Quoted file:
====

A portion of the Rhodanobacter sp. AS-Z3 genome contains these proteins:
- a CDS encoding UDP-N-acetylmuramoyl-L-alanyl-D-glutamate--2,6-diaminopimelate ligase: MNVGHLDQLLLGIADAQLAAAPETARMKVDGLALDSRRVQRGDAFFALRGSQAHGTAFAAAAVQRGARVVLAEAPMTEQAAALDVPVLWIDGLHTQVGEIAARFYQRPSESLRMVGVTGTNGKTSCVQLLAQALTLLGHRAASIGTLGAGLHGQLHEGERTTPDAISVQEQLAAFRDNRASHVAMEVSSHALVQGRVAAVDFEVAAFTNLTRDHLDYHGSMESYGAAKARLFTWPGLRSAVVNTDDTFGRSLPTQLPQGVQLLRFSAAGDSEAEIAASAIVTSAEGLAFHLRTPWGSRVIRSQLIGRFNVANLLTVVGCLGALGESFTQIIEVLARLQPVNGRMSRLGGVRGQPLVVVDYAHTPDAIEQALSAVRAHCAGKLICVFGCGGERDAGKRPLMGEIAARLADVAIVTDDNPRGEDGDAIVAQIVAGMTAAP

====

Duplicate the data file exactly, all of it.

A portion of the Rhodanobacter sp. AS-Z3 genome contains these proteins:
- a CDS encoding UDP-N-acetylmuramoyl-L-alanyl-D-glutamate--2,6-diaminopimelate ligase: MNVGHLDQLLLGIADAQLAAAPETARMKVDGLALDSRRVQRGDAFFALRGSQAHGTAFAAAAVQRGARVVLAEAPMTEQAAALDVPVLWIDGLHTQVGEIAARFYQRPSESLRMVGVTGTNGKTSCVQLLAQALTLLGHRAASIGTLGAGLHGQLHEGERTTPDAISVQEQLAAFRDNRASHVAMEVSSHALVQGRVAAVDFEVAAFTNLTRDHLDYHGSMESYGAAKARLFTWPGLRSAVVNTDDTFGRSLPTQLPQGVQLLRFSAAGDSEAEIAASAIVTSAEGLAFHLRTPWGSRVIRSQLIGRFNVANLLTVVGCLGALGESFTQIIEVLARLQPVNGRMSRLGGVRGQPLVVVDYAHTPDAIEQALSAVRAHCAGKLICVFGCGGERDAGKRPLMGEIAARLADVAIVTDDNPRGEDGDAIVAQIVAGMTAAP